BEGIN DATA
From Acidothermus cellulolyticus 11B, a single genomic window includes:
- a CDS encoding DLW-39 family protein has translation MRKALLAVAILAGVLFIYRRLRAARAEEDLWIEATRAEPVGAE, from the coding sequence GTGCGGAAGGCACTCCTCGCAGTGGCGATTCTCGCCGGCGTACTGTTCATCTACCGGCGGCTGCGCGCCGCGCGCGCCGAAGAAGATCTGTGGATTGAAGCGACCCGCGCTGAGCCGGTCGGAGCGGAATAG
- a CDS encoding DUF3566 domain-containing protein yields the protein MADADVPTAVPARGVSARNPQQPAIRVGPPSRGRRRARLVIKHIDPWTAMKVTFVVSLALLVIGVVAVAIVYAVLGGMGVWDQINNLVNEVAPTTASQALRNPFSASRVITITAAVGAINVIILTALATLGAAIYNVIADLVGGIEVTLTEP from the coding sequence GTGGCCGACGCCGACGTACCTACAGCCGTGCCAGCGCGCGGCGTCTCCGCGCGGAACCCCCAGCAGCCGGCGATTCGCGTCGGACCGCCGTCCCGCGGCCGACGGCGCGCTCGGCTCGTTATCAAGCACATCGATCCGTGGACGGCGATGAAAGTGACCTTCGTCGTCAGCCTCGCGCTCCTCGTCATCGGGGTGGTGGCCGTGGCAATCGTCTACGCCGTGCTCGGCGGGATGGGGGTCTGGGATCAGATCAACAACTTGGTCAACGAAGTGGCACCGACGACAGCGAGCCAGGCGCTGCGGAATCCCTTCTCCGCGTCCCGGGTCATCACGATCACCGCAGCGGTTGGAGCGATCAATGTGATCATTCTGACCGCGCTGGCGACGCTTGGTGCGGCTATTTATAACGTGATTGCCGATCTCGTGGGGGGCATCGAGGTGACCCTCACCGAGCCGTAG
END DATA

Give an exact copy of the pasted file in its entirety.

From Acidothermus cellulolyticus 11B, a single genomic window includes:
- a CDS encoding DLW-39 family protein has translation MRKALLAVAILAGVLFIYRRLRAARAEEDLWIEATRAEPVGAE, from the coding sequence GTGCGGAAGGCACTCCTCGCAGTGGCGATTCTCGCCGGCGTACTGTTCATCTACCGGCGGCTGCGCGCCGCGCGCGCCGAAGAAGATCTGTGGATTGAAGCGACCCGCGCTGAGCCGGTCGGAGCGGAATAG
- a CDS encoding DUF3566 domain-containing protein yields the protein MADADVPTAVPARGVSARNPQQPAIRVGPPSRGRRRARLVIKHIDPWTAMKVTFVVSLALLVIGVVAVAIVYAVLGGMGVWDQINNLVNEVAPTTASQALRNPFSASRVITITAAVGAINVIILTALATLGAAIYNVIADLVGGIEVTLTEP from the coding sequence GTGGCCGACGCCGACGTACCTACAGCCGTGCCAGCGCGCGGCGTCTCCGCGCGGAACCCCCAGCAGCCGGCGATTCGCGTCGGACCGCCGTCCCGCGGCCGACGGCGCGCTCGGCTCGTTATCAAGCACATCGATCCGTGGACGGCGATGAAAGTGACCTTCGTCGTCAGCCTCGCGCTCCTCGTCATCGGGGTGGTGGCCGTGGCAATCGTCTACGCCGTGCTCGGCGGGATGGGGGTCTGGGATCAGATCAACAACTTGGTCAACGAAGTGGCACCGACGACAGCGAGCCAGGCGCTGCGGAATCCCTTCTCCGCGTCCCGGGTCATCACGATCACCGCAGCGGTTGGAGCGATCAATGTGATCATTCTGACCGCGCTGGCGACGCTTGGTGCGGCTATTTATAACGTGATTGCCGATCTCGTGGGGGGCATCGAGGTGACCCTCACCGAGCCGTAG